Sweetie, I made coffee.
Piper, do not make me come
down there and get you.
- Piper, Piper, Piper.
Come on.
Come with me.
Come here.
Everything's gonna be okay.
We're just gonna
go inside, okay?
- What the fuck
are you doing here?
Piper, can you hear me, sweetie?
- Get a towel, a
blanket, anything.
She's in shock, Cora, hurry!
Piper, Piper, listen to me.
I want you to understand.
Don't trust your mother.
Don't accept anything from her.
Don't eat any food
she's prepared.
Do you understand me?
You feel disconnected
because she's drugging you.
Stop taking the pills.
You have to get
out of this house.
Do you understand me?
You have to get
out of here as fast
and as far away as you can.
Piper, I'm always here for you.
All you have to do is reach out,
and I'll be there.
I'm there for you.
- [Cora] Here.
(blanket flops)
- You rest, okay?
- What the fuck are
you really doing here?
- I've decided to change
my retirement plans.
I'm done at the
end of the month.
- You think you can run away?
- Run away from what?
I've earned it, and I'll
continue to be here for Piper
as long as she needs me.
- You know what she needs is
what her mother says she needs,
and if you try to run away,
I'll have you dragged
back here to face charges.
- I don't mean to
be insensitive,
but we were both a
lot younger then,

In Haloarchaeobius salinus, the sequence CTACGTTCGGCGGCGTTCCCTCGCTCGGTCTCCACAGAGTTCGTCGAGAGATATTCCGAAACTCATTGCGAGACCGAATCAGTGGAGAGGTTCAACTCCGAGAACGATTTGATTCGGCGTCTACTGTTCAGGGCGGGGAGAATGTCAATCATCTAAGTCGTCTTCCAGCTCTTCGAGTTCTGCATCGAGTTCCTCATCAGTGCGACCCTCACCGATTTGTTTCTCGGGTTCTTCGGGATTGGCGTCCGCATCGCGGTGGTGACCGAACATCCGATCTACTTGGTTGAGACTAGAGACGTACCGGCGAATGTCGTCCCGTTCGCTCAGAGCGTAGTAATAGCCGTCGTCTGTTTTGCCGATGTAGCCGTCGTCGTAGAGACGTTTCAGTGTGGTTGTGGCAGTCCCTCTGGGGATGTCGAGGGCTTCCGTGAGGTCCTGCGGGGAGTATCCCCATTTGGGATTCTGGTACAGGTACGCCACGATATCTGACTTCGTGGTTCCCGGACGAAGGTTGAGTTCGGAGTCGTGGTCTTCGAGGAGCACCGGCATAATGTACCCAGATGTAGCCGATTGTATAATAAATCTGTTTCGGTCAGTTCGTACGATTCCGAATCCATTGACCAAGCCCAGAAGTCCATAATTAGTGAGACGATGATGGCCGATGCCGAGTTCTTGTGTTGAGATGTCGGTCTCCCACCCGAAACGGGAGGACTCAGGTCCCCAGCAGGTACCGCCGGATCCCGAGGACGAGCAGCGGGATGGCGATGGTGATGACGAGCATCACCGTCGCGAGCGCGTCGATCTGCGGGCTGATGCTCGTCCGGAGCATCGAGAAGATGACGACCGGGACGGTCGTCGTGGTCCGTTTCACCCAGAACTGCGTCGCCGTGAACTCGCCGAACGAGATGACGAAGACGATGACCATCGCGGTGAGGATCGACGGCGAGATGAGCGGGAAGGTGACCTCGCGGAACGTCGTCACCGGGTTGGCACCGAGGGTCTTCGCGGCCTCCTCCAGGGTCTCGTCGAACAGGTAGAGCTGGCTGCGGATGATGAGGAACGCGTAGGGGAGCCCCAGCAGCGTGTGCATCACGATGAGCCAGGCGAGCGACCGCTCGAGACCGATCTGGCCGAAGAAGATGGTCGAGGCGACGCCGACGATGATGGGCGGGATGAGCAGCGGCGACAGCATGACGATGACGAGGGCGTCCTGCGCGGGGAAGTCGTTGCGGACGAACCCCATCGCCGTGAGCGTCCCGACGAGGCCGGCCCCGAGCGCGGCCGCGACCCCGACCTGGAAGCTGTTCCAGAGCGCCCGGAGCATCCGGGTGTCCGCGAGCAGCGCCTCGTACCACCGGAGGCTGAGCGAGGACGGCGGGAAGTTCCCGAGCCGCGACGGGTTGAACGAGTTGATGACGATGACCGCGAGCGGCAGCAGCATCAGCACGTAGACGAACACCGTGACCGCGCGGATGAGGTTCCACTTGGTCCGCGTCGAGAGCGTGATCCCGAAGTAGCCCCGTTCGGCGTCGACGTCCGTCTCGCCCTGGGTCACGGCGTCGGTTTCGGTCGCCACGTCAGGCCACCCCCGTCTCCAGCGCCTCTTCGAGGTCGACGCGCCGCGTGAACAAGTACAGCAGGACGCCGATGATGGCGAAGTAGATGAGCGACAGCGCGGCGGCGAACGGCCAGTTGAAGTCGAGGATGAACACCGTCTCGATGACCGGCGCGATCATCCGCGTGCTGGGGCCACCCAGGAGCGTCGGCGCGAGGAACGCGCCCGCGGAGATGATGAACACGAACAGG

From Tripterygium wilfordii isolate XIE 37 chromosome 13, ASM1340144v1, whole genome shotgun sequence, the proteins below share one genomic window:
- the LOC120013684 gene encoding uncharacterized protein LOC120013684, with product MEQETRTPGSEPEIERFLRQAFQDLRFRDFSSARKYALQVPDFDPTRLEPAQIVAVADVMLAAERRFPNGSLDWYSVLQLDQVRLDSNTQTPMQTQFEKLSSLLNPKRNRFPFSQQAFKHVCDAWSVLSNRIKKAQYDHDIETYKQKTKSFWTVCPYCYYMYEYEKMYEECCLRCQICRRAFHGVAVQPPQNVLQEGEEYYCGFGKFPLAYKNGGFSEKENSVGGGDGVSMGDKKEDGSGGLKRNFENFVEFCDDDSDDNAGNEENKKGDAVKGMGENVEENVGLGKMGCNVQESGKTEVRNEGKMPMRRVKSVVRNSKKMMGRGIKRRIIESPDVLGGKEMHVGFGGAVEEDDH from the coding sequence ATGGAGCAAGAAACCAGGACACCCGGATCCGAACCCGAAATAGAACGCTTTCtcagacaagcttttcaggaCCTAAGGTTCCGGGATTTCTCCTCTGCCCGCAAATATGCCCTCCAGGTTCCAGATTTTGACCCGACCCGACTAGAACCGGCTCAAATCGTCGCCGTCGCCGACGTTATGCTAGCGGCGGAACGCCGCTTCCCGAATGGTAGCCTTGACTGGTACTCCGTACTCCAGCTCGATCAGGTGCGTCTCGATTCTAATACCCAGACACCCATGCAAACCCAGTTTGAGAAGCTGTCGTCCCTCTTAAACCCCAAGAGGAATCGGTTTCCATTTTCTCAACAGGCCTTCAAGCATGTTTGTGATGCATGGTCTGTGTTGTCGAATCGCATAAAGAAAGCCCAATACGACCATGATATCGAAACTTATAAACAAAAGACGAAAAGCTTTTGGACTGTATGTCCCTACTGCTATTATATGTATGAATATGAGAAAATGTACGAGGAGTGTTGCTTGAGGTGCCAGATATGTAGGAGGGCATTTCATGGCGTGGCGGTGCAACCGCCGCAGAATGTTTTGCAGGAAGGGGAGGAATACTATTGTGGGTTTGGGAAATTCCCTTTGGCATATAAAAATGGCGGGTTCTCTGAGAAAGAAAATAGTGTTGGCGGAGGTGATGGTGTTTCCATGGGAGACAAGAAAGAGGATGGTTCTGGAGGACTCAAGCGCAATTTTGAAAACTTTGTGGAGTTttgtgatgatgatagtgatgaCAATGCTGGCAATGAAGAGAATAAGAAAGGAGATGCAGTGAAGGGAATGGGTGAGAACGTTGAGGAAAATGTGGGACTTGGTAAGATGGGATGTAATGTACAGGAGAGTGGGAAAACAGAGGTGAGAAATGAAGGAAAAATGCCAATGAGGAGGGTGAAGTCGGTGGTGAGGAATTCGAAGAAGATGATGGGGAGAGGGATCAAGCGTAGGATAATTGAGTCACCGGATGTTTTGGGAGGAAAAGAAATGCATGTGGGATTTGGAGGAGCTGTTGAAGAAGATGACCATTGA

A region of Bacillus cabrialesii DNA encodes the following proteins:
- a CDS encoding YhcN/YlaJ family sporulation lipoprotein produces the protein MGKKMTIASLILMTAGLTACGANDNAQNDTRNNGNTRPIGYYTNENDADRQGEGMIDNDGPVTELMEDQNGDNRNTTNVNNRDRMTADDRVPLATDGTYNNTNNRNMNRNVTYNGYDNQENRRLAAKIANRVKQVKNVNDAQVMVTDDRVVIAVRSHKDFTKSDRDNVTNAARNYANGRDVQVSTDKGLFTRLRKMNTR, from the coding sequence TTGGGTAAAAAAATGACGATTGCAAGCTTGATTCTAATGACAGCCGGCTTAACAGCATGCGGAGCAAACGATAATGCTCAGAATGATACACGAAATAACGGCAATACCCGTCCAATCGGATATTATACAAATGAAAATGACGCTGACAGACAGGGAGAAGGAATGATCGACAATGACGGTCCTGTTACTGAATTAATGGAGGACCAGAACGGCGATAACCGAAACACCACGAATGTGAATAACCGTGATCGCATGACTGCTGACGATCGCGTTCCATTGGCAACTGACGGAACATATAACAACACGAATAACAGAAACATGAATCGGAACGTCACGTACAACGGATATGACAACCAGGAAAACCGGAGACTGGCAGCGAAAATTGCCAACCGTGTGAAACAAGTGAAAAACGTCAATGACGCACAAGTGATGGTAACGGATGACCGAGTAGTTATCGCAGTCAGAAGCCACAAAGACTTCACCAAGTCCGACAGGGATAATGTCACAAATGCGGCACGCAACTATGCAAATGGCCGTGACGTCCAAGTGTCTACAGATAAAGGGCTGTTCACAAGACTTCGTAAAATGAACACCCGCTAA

and there's a statute
of limitation, you know?
- Is that how you
wanna play this?
- I'm not playing, Cora.
I'm trying to help.
- Why are you really here?
- I'm concerned for Piper.
- Oh, but I thought
she was doing so well.
- Well, that seems to change
when she's in your charge.
- What the fuck do you care?
You are an insurance
siphoning piece of shit!
- I've always been here.
We could have told her anytime.
You didn't want to do it.
- You remember that, Tom?
I make the rules.
You think you can
just call it a career,
retire, and outrun me?
- I'd like to move
Piper out of here.
I think that a group home
would help her immeasurably,
but there are other options as
long as they're not with you.
(Cora slaps Tom)
(Tom groans)
- The state will be
contacting you this week.
Goodbye, Cora.
(inquisitive rock music)
(door opens)
- Cora.
- I went by your office,
and you weren't in again.
- Late lunch.
- Buy me one.
- Charming as ever.
- Yeah, well, you're hard
man to track down, Tom.
- I thought you
liked it that way.
- I do.
We have something to discuss.
- Oh?
- It's Piper, she's
not doing so well.
- In what way?
- Insomnia, sometimes she
doesn't sleep for days.
Her grades are shit.
She might not even graduate.
- Any ideas why?
- The usual, young,
impetuous, ungrateful.
- Ungrateful?
- And disrespectful.
You know, I did a
lot for that girl.
I gave up everything.
She should thank her lucky
stars she has a parent like me.
- Why are you telling me?
- What, you don't wanna know?
How quickly they forget.
- Come on now.
You made it very clear that